Studies show that one in every 10 girls in the world was compelled for intercourse or had experienced sexual harassment at some stages of their lives. 70 per cent of women in the world endure harassment by their intimate partners (husbands or boyfriends), while this percentage is 53 for Bangladesh.
Harassment is the act of systematic and/or continued unwanted and annoying actions of one party or a group, including threats and demands.
However, our perception about harassment tends to be biased by the existing myths (false belief or idea) of our society, where the fact could be totally different from that of our perception based on the myths. Now let us discuss 10 myths and reality about harassment in our society. These myths on harassment are existing not only in Bangladesh but also in many other countries.
Myth 1: Sexual harassment is a joke. Few women are seriously injured from sexual harassment.
Reality: Even if a person intends to pass their actions as something funny, flattering or a harmless joke, it may still be offensive or damaging to others. It may make people feel uncomfortable, humiliated, or unsafe, and may affect their wellbeing.
Any type of sexual harassment may cause a significant psychological, physical and economic harm. Psychological and physical consequences include depression, helplessness and decreased work, and study performance that may have a long-term effect.
Myth 2: Motives and intent are important in determining what counts as harassment.
Reality: Harassment always counts from the point of the view of the victim. It doesn't matter what the harasser's motive was for the comments or actions. For example, holding hand could be an act of fun or compliment from the viewpoint of the harasser. However, if the victim considers this as harassment, this is harassment.
Myth 3: Some women ask for it, provoke it, want it, or even deserve it.
Fact: Nobody deserves to be harassed. Nobody asks to be assaulted. No mode of dress invites it. No matter what the relationship is between the individuals, harassment in any form is always wrong. It is never the victim's fault.
Myth 4: If the victim didn't say 'no' to the sexual harasser, it must be their fault. If she doesn't fight back, this means she wanted it.
People who commit sexual assault are trying to gain power and control over the other person. They want to make it extremely difficult, if not impossible, for the other person to say 'no'. A person does not need to actually say the word 'no' to make it clear that she does not want to participate. Consent is not the absence of 'no', it is a clear, enthusiastic, freely given 'yes'.
Regarding response, every person responds to the trauma of sexual assault differently. They may cry or be calm. They may be silent or very angry. Their reaction is not an indicator of their experience. It is important not to judge a person by the response to the assault.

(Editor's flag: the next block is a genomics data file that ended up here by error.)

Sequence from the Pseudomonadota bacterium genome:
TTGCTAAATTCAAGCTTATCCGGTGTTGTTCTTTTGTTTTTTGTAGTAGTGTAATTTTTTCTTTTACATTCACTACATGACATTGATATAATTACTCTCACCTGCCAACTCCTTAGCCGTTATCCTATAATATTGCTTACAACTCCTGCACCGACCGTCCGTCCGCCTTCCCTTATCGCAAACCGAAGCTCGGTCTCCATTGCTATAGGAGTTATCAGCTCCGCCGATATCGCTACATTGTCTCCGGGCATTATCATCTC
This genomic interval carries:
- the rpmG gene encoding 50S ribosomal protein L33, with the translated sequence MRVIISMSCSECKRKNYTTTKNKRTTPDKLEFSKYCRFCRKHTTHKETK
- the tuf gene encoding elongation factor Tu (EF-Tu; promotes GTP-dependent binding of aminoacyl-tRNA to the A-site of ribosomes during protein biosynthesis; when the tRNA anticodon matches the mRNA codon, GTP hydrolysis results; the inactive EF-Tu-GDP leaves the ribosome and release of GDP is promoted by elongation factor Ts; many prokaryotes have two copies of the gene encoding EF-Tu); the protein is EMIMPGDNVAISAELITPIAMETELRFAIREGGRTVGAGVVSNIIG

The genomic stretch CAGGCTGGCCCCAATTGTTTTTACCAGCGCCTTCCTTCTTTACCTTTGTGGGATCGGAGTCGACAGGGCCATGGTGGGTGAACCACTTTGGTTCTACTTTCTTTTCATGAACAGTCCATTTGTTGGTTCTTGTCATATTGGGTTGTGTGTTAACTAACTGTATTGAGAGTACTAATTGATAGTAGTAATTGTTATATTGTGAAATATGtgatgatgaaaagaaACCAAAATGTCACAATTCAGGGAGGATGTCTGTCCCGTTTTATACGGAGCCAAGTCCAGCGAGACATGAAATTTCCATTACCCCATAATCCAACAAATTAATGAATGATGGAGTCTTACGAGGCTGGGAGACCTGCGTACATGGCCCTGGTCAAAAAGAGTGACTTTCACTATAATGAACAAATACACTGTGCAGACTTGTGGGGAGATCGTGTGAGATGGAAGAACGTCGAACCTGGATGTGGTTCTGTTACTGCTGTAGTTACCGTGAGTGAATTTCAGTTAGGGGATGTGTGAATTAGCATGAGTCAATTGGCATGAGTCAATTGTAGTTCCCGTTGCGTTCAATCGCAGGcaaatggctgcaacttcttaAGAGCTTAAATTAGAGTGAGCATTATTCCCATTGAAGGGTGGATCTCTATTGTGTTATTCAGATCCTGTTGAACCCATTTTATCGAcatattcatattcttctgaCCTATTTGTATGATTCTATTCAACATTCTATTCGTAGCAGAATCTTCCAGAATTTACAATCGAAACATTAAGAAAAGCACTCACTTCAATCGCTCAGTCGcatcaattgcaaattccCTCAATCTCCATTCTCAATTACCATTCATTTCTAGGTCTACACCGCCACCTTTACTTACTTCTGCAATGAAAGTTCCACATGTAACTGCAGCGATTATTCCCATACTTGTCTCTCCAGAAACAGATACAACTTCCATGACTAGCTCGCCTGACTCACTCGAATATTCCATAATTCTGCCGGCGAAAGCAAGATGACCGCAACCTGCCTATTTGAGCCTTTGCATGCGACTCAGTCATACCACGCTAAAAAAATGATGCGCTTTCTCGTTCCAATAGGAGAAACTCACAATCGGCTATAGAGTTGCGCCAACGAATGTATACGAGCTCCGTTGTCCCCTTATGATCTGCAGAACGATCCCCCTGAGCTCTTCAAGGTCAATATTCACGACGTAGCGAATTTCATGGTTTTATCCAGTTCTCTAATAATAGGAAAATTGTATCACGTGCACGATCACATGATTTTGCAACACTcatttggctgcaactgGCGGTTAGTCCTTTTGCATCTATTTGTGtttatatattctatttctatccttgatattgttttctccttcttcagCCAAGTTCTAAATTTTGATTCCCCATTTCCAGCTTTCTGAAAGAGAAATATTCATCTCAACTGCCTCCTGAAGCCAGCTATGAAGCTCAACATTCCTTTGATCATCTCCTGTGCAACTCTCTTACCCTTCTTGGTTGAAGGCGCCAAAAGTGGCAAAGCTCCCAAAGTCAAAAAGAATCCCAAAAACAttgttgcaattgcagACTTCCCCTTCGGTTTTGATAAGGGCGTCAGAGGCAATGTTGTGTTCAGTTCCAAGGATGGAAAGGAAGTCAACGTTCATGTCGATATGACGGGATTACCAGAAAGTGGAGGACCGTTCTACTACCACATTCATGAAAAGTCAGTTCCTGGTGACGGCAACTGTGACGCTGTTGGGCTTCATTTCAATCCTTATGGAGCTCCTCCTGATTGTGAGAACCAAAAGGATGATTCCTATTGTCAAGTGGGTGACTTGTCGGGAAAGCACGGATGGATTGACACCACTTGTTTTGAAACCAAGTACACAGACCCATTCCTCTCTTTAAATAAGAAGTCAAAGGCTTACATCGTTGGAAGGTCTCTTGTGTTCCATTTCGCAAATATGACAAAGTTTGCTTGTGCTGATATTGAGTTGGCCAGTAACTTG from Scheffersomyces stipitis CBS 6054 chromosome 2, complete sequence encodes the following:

Myth 5: Harassers are always coarse, nasty, violent men and easily identified.
Fact: Harassers may be perceived as charming and generous people and can have a high social standing. Abusive behaviour may only be apparent to the target. This reality can further confuse and frighten the person being abused, as the public perception of the person is very different from their actions.
Myth 6: A subordinate cannot sexually harass a manager.
Fact: While sexual harassment often involves the abuse of power by a senior manager over an employee, there is nothing to stop an employee, or a group of employees, from harassing a manager. For example, sexual harassment may occur where a female manager is managing mostly men in a male-dominating workplace.
Myth 7: People with disabilities are not sexual, so they can't be sexually harassed or be harassers.
Fact: Despite societal attitude and stereotypes about the people with disabilities, they can be victims or even harassers. Some disabled people (for example, disempowered group) are at a greater risk of being sexually harassed.
Myth 8: Only women are harassed.
Fact: Both men and women may be targets or perpetrators of harassment. Many more women than men are harassed because of gender inequality and power imbalance between women and men in society and the workplaces. Male victims rarely seek help because of embarrassment and fear that they will not be taken seriously.
Myth 9: Sexual harassment policies have banished humour and compliments in workplaces as the male colleagues are particularly scared to compliment the female colleagues for having the harassment policies in the workplaces.
Fact: Humour and compliments still have a place at work; indeed they are often welcome elements. The key is to consider the types of compliment or joke we share to be sure that it is not offensive to others. Only comments or jokes that are disrespectful of some groups or that depend on sexual contents for laughs should be avoided.
Myth 10: If the harassment is not targeted at me, it's not my issue or my responsibility to report it.
Fact: Any kind of harassment (sexual, emotional, and physical) must be reported through the appropriate channels. People who witness sexual harassment and are not the direct targets, may still be impacted by the actions of the harassers. We do not have to be the direct targets of sexual harassment to make a complaint. We all have a role to play in speaking up against sexual harassment and other forms of sexual misconduct. Even if we are not the targets of the harassment, we have a responsibility to report it to ensure the victim's wellbeing.
Besides these 10 myths, there are several existing myths in our society that contribute to perpetuating the sexual harassment. Let us break the myth, know the facts and act accordingly to have a society fee from all sorts of harassment.
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